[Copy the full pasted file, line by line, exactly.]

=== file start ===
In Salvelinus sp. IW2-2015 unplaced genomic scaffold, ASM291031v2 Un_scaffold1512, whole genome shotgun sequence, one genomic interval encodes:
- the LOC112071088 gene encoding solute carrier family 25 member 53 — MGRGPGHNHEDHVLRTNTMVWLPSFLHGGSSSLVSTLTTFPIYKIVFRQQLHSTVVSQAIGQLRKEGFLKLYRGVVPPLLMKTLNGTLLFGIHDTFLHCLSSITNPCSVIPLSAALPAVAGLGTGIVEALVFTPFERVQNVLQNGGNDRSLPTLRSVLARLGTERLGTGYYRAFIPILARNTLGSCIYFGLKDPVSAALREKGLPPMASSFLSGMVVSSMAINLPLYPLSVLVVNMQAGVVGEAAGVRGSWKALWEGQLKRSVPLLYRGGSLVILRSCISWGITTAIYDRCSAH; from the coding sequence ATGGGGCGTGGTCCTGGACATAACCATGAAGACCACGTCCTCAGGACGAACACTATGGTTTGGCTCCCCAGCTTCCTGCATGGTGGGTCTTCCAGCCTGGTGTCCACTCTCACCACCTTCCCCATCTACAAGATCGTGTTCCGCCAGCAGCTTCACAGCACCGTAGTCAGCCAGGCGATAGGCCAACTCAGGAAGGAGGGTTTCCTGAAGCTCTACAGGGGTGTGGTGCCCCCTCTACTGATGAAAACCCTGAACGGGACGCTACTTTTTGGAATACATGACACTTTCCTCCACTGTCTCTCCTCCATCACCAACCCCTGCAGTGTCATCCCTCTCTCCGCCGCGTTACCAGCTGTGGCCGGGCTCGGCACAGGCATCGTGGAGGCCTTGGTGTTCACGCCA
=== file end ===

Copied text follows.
In Salvelinus sp. IW2-2015 unplaced genomic scaffold, ASM291031v2 Un_scaffold1512, whole genome shotgun sequence, one genomic interval encodes:
- the LOC112071088 gene encoding solute carrier family 25 member 53 — MGRGPGHNHEDHVLRTNTMVWLPSFLHGGSSSLVSTLTTFPIYKIVFRQQLHSTVVSQAIGQLRKEGFLKLYRGVVPPLLMKTLNGTLLFGIHDTFLHCLSSITNPCSVIPLSAALPAVAGLGTGIVEALVFTPFERVQNVLQNGGNDRSLPTLRSVLARLGTERLGTGYYRAFIPILARNTLGSCIYFGLKDPVSAALREKGLPPMASSFLSGMVVSSMAINLPLYPLSVLVVNMQAGVVGEAAGVRGSWKALWEGQLKRSVPLLYRGGSLVILRSCISWGITTAIYDRCSAH; from the coding sequence ATGGGGCGTGGTCCTGGACATAACCATGAAGACCACGTCCTCAGGACGAACACTATGGTTTGGCTCCCCAGCTTCCTGCATGGTGGGTCTTCCAGCCTGGTGTCCACTCTCACCACCTTCCCCATCTACAAGATCGTGTTCCGCCAGCAGCTTCACAGCACCGTAGTCAGCCAGGCGATAGGCCAACTCAGGAAGGAGGGTTTCCTGAAGCTCTACAGGGGTGTGGTGCCCCCTCTACTGATGAAAACCCTGAACGGGACGCTACTTTTTGGAATACATGACACTTTCCTCCACTGTCTCTCCTCCATCACCAACCCCTGCAGTGTCATCCCTCTCTCCGCCGCGTTACCAGCTGTGGCCGGGCTCGGCACAGGCATCGTGGAGGCCTTGGTGTTCACGCCA